Dan has spent endless hours reviewing and analyzing scientific strength and nutrition data.  If you ever talk with Dan this will become obvious.  This guy can recall studies and the researchers conducting them like you would not believe.  

    When Dan first introduced max stim to the world I was lucky enough to be one of the first to participate.  Since then I have had numerous athletes perform derivatives of Max-stim.   All with the exception of one experimenter reported great results (hard to use this one as an example as he was also performing in addition to traditional bb type training).  

    You can download the Max-Stimulation manual here

    Don’t be afraid to try something new and don’t be afraid to venture from the popular bb pathway of endless reps, sets and feeling the pump and buying one million supplements

    Coach Hale </div><div>
    (Blade @ Monkey Island,Five Myths About Training Athletes)</div><div id="QUOTEHEAD">QUOTE</div><div id="QUOTE">I seem to vaguely recall a couple of papers pointing to the ATP depletion/recycling to be one of the factors in this. The whole TUT theory evolved from this and it was mentioned both in Hartmann/Tunnemann's book and some texts from Zatsiorsky.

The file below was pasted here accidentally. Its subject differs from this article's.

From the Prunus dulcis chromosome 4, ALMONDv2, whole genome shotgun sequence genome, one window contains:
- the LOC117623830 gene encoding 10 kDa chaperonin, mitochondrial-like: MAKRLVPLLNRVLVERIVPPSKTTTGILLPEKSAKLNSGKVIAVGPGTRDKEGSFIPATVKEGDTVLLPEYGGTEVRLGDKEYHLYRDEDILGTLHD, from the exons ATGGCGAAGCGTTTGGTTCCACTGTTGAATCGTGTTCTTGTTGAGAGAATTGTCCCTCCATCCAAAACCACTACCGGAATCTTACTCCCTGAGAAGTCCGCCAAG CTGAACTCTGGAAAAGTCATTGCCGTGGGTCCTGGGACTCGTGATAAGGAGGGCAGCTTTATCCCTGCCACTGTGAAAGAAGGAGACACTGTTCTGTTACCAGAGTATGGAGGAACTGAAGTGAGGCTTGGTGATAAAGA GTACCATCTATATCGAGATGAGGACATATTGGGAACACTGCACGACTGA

So you go closer to failure and you deplete the ATP pool. So following that with 1-3 rep series and short rest periods you get a continous recycle/depletion effect combined with the high MU activation. I belive this is why both DC's rest-pause stuff and myo-reps is so effective (my method is obviously more effective since you get in more total reps while avoiding excessive fatigue )

    You theoretically get the effect of 4-5 sets of 10 reps, if you take the viewpoing of only the last 2-3 reps being &quot;effective&quot; from a fiber/MU activation and ATP depletion viewpoint.

    I dunno, but I do have the luxury of many many test subjects, and based on feedback these are the best results I've ever witnessed in both strength and hypertrophy in many years of experimenting with various methods.</div>
  2. CoolColJ

    CoolColJ New Member

    Myo-reps has done wonders for my strength, and even power, since power is a subset of strength, so I concur [​IMG]

    strength = raw muscle mass/horsepower + skill/practise in said activity
  3. quadancer

    quadancer New Member

    I can see MR or MS being compared to PL work for strength, but HST is, IMO, not in the same league, since only 1/3 of the cycle is actually more SST. I suppose you can count the tens, but I wouldn't. Tens won't bring up your max in anything but the tens.
    I'll be using MR this year consistently with PL work and see how it goes. I have a good feeling about this.
    After I'm all big and fat, I'll probably return to HST for the cut.
  4. omega99

    omega99 Member

    Metabolic effects aside, both MR and MS allow for increased TUT. MR during light to medium loads, and MS during heavy loads. Therefore, both could be used in an HST program. All IMO, of course  [​IMG]